Grasshoppers Can Strip A Garden Down To Twigs

grasshoppers

Grasshoppers are small and often overlooked now, but their chewing capacity will soon gain them notice for their level of plant destruction.

By Les Harrison
Wakulla Extension Director

Summer 2016 has arrived, and all the fun is just days away. While it is true the official beginning of summer is still a few weeks away, the temperature is warm, school is out and leisure activities are everywhere in Wakulla County.

Even the major home landscape and garden chores are in the past. The springtime clean up, primarily raking leaves and pine straw, has been done for weeks.

The only real work in the horizon is the weekly mowing job to keep the turf grass at a manageable height. A few hours weekly with the lawnmower and everything is under control.

Well, not quite. The weather has been favorable for people, and the insect population, in north Florida.  The ample rain and the comfortable temperatures have produce not only good growing conditions for the lawn and garden, it is the ideal set of conditions for insects to eat, move around and reproduce at an ever accelerating rate.

From the prospective of the homeowner, a majority of the problem insects fall into two categories. There are the chewing insect and there are the sucking insects, each with its own set of destructive capabilities.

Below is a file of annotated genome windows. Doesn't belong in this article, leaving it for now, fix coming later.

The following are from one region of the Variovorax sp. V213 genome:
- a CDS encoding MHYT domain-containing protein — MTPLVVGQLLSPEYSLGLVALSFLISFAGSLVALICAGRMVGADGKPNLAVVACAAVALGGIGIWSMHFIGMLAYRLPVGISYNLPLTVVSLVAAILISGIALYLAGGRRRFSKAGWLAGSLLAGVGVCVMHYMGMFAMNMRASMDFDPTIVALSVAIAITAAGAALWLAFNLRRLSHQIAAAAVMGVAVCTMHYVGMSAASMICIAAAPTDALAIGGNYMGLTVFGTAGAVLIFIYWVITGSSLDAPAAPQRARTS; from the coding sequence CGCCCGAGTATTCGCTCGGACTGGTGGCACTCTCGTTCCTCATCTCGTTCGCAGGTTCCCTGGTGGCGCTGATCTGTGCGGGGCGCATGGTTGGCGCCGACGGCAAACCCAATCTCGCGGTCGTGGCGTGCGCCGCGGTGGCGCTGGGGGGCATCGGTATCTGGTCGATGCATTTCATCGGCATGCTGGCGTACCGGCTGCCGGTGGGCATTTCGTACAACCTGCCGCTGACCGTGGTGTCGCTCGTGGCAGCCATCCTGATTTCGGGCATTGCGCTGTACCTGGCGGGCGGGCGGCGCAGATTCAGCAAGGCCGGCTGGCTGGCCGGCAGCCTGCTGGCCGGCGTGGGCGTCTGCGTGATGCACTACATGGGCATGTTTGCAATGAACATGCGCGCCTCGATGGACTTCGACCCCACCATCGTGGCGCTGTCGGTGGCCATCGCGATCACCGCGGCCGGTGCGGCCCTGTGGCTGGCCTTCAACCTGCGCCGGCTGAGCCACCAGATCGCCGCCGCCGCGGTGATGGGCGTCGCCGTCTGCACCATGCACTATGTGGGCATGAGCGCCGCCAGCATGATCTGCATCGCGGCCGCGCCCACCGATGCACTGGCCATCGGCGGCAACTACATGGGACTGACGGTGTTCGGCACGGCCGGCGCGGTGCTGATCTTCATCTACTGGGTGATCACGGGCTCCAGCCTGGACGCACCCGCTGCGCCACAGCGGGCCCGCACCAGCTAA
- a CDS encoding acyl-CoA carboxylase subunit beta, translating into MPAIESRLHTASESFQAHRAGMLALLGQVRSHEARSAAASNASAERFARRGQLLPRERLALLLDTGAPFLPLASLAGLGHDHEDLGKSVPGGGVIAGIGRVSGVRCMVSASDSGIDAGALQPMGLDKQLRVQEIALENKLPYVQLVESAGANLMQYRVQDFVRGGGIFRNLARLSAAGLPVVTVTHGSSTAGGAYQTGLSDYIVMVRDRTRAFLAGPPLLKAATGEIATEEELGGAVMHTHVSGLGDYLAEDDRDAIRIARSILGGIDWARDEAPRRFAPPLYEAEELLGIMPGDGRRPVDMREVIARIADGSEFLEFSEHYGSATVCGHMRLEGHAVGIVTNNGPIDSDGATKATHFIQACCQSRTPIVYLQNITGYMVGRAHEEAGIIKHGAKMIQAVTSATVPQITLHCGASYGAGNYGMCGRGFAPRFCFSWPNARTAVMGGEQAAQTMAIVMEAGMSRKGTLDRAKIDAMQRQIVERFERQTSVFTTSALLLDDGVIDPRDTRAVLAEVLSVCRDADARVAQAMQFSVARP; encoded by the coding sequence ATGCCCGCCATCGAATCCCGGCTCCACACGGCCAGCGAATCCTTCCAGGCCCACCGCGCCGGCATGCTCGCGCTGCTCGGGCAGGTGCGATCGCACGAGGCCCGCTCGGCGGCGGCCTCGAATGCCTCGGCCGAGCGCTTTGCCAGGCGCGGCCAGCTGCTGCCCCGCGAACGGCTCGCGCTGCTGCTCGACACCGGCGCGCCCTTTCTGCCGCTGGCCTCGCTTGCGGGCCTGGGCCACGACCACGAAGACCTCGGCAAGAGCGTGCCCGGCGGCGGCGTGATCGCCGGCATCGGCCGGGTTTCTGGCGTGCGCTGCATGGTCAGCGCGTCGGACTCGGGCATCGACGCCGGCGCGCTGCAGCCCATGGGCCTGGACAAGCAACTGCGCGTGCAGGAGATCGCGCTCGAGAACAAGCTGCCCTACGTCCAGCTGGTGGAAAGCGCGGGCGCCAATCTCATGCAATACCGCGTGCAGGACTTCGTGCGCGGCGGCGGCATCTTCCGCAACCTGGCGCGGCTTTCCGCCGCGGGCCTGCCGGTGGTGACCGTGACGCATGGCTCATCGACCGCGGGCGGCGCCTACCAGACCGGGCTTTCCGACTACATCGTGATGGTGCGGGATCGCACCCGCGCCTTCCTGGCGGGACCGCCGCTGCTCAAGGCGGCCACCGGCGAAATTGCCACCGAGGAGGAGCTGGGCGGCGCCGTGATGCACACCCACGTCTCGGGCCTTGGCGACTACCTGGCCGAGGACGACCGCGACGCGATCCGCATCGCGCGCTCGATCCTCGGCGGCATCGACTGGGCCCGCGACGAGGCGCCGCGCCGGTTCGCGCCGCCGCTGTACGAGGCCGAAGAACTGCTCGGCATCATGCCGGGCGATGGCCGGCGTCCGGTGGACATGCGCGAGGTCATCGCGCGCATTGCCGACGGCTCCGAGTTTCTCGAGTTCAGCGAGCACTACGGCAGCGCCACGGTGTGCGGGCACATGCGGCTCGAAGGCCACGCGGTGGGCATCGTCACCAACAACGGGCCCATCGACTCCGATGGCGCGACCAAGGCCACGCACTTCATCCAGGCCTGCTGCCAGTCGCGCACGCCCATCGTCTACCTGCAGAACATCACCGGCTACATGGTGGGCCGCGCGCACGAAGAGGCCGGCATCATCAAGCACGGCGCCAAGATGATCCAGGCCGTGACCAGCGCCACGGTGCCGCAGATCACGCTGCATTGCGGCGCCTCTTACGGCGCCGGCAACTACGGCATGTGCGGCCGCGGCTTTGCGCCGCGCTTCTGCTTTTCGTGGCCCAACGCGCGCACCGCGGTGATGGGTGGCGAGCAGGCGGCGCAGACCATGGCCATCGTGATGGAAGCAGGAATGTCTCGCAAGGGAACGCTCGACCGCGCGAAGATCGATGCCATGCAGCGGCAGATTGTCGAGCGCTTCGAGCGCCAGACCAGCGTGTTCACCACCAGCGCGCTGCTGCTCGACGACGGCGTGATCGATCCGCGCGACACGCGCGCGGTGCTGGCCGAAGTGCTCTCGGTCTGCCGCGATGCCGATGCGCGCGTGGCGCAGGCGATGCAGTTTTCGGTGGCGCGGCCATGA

The most commonly encounter chewing insects are grasshoppers and caterpillars. Each displays a voracious appetite for many of the same plants and shrubs valued by the human residents of the county.

Grasshoppers started hatching out a few weeks ago, and most are still small and easily overlooked. They spend their days lurking in the shadows of tender plants while attempting to remain unseen by birds and other predatory species.

Wakulla County is home to several species of grasshoppers. They are easily distinguished by their color and markings.

The most infamous of this family of vegetation munchers is the lubber species, sometime known as a Georgia Thumper. Legend has it that by August they can be as big as a cat with the appetite of a market hog.

Needless to say, but a heavy infestation of these native insects can literally strip a garden or landscape bare in a few hours. Only inedible stems and dead twigs will remain when the herd moves to greener opportunities.

The other major chewing insect, caterpillars, comes in even wider variety of sizes, colors and shapes than the grasshoppers. They are the larval stage of what will become a butterfly or moth, if they survive.

Some caterpillars produce large brightly colored winged insects which flitter and float over the area. Other produce small, nondescript aerial bugs which serve as snack food for bats, birds and lizards.

All progress through the caterpillar stage where foliage is the daily diet for moving beyond the insect world’s ugly duckling stage of life.  If their mother place her eggs properly, the caterpillars need only emerge and begin eating.

Some are very particular, and other are completely indiscriminant about their meal choices. The Monarch butterflies seek only milk weed, but the Army Worm (really a caterpillar) will eat just about anything in its path.

Any of these insects can be controlled with conventional or organic insecticides approve for that specific purpose. Caution is advised because nondestructive and beneficial insects can be killed, too.

Keep watch to see who shows up looking for lunch in the landscape. Even with this added chore, there will still be plenty of time for recreation this summer.

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